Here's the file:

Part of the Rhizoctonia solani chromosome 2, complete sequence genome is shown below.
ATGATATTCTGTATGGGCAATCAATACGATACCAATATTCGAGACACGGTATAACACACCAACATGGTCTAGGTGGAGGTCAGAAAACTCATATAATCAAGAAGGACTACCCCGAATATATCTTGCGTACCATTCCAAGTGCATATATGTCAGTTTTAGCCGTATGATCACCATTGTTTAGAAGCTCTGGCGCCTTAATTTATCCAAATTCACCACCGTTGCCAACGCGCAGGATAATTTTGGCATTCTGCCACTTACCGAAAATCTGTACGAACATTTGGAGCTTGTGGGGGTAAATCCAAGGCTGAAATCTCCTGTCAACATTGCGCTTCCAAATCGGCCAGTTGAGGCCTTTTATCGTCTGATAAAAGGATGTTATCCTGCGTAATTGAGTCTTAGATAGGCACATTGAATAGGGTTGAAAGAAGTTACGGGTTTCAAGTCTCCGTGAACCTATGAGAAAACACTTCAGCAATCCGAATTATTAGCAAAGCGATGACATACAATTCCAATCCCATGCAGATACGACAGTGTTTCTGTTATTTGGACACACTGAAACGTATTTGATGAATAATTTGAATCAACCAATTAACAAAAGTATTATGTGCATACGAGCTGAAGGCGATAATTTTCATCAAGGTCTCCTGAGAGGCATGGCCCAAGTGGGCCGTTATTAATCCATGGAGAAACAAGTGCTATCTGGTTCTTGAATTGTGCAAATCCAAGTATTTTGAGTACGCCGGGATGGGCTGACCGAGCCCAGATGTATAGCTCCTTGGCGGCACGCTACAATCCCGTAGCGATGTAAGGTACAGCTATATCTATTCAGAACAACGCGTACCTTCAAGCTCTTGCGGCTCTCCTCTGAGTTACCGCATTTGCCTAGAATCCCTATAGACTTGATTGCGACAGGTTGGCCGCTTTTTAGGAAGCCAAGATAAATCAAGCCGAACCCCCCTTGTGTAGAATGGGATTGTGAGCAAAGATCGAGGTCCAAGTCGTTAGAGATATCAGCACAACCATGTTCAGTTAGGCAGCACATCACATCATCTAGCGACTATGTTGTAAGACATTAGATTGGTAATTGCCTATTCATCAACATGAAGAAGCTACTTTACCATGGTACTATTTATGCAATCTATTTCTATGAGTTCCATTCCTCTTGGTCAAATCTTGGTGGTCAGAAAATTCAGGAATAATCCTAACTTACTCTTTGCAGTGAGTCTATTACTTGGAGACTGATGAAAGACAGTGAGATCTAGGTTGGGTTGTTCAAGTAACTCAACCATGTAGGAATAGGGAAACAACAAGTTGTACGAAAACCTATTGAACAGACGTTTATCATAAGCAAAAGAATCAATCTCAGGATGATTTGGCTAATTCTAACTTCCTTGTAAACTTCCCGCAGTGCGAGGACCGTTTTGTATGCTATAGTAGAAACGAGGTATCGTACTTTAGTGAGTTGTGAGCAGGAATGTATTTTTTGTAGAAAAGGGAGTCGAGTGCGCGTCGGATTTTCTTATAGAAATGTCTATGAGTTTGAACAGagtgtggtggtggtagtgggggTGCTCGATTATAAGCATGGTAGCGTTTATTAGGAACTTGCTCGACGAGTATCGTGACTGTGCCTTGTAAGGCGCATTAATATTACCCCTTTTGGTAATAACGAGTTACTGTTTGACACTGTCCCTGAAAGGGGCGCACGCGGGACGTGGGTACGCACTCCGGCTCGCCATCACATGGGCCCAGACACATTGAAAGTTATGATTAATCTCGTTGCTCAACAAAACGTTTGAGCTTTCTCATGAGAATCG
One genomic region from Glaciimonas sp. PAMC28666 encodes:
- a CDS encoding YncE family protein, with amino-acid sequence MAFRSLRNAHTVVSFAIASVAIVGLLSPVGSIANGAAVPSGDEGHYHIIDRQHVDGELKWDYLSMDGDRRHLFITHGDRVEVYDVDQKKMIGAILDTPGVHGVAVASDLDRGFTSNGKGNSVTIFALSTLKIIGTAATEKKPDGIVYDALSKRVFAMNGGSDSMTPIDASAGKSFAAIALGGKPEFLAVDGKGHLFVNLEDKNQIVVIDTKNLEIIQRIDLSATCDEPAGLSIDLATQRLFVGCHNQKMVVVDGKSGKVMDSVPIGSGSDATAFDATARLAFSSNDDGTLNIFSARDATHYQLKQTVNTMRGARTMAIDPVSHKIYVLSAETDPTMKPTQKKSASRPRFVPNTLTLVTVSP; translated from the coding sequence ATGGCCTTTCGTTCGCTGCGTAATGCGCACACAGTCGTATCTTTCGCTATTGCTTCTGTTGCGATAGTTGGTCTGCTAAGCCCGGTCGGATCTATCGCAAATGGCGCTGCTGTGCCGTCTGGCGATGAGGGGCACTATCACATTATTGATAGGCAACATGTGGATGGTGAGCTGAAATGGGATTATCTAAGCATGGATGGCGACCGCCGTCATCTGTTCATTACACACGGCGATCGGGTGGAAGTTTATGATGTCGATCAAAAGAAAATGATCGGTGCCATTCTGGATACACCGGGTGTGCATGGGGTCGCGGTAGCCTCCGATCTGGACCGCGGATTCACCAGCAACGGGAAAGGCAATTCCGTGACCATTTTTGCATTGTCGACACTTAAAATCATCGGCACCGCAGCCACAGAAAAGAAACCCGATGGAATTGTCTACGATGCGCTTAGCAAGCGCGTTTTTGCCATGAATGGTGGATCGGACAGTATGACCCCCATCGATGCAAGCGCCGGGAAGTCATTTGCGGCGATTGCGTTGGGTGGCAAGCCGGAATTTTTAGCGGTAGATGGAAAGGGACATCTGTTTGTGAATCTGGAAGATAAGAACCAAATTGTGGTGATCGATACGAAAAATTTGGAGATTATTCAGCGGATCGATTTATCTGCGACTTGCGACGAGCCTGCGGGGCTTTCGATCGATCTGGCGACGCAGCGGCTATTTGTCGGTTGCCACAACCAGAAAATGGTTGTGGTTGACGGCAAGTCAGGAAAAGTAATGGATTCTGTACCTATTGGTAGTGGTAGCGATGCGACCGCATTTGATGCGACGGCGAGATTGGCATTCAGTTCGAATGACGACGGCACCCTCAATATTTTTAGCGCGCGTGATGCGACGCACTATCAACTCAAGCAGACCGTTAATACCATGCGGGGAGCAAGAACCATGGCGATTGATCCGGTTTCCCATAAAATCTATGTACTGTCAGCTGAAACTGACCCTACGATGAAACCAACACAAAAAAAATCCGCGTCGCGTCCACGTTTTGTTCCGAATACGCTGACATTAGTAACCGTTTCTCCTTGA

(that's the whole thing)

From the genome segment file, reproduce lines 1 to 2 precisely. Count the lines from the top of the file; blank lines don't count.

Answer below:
Part of the Rhizoctonia solani chromosome 2, complete sequence genome is shown below.
ATGATATTCTGTATGGGCAATCAATACGATACCAATATTCGAGACACGGTATAACACACCAACATGGTCTAGGTGGAGGTCAGAAAACTCATATAATCAAGAAGGACTACCCCGAATATATCTTGCGTACCATTCCAAGTGCATATATGTCAGTTTTAGCCGTATGATCACCATTGTTTAGAAGCTCTGGCGCCTTAATTTATCCAAATTCACCACCGTTGCCAACGCGCAGGATAATTTTGGCATTCTGCCACTTACCGAAAATCTGTACGAACATTTGGAGCTTGTGGGGGTAAATCCAAGGCTGAAATCTCCTGTCAACATTGCGCTTCCAAATCGGCCAGTTGAGGCCTTTTATCGTCTGATAAAAGGATGTTATCCTGCGTAATTGAGTCTTAGATAGGCACATTGAATAGGGTTGAAAGAAGTTACGGGTTTCAAGTCTCCGTGAACCTATGAGAAAACACTTCAGCAATCCGAATTATTAGCAAAGCGATGACATACAATTCCAATCCCATGCAGATACGACAGTGTTTCTGTTATTTGGACACACTGAAACGTATTTGATGAATAATTTGAATCAACCAATTAACAAAAGTATTATGTGCATACGAGCTGAAGGCGATAATTTTCATCAAGGTCTCCTGAGAGGCATGGCCCAAGTGGGCCGTTATTAATCCATGGAGAAACAAGTGCTATCTGGTTCTTGAATTGTGCAAATCCAAGTATTTTGAGTACGCCGGGATGGGCTGACCGAGCCCAGATGTATAGCTCCTTGGCGGCACGCTACAATCCCGTAGCGATGTAAGGTACAGCTATATCTATTCAGAACAACGCGTACCTTCAAGCTCTTGCGGCTCTCCTCTGAGTTACCGCATTTGCCTAGAATCCCTATAGACTTGATTGCGACAGGTTGGCCGCTTTTTAGGAAGCCAAGATAAATCAAGCCGAACCCCCCTTGTGTAGAATGGGATTGTGAGCAAAGATCGAGGTCCAAGTCGTTAGAGATATCAGCACAACCATGTTCAGTTAGGCAGCACATCACATCATCTAGCGACTATGTTGTAAGACATTAGATTGGTAATTGCCTATTCATCAACATGAAGAAGCTACTTTACCATGGTACTATTTATGCAATCTATTTCTATGAGTTCCATTCCTCTTGGTCAAATCTTGGTGGTCAGAAAATTCAGGAATAATCCTAACTTACTCTTTGCAGTGAGTCTATTACTTGGAGACTGATGAAAGACAGTGAGATCTAGGTTGGGTTGTTCAAGTAACTCAACCATGTAGGAATAGGGAAACAACAAGTTGTACGAAAACCTATTGAACAGACGTTTATCATAAGCAAAAGAATCAATCTCAGGATGATTTGGCTAATTCTAACTTCCTTGTAAACTTCCCGCAGTGCGAGGACCGTTTTGTATGCTATAGTAGAAACGAGGTATCGTACTTTAGTGAGTTGTGAGCAGGAATGTATTTTTTGTAGAAAAGGGAGTCGAGTGCGCGTCGGATTTTCTTATAGAAATGTCTATGAGTTTGAACAGagtgtggtggtggtagtgggggTGCTCGATTATAAGCATGGTAGCGTTTATTAGGAACTTGCTCGACGAGTATCGTGACTGTGCCTTGTAAGGCGCATTAATATTACCCCTTTTGGTAATAACGAGTTACTGTTTGACACTGTCCCTGAAAGGGGCGCACGCGGGACGTGGGTACGCACTCCGGCTCGCCATCACATGGGCCCAGACACATTGAAAGTTATGATTAATCTCGTTGCTCAACAAAACGTTTGAGCTTTCTCATGAGAATCG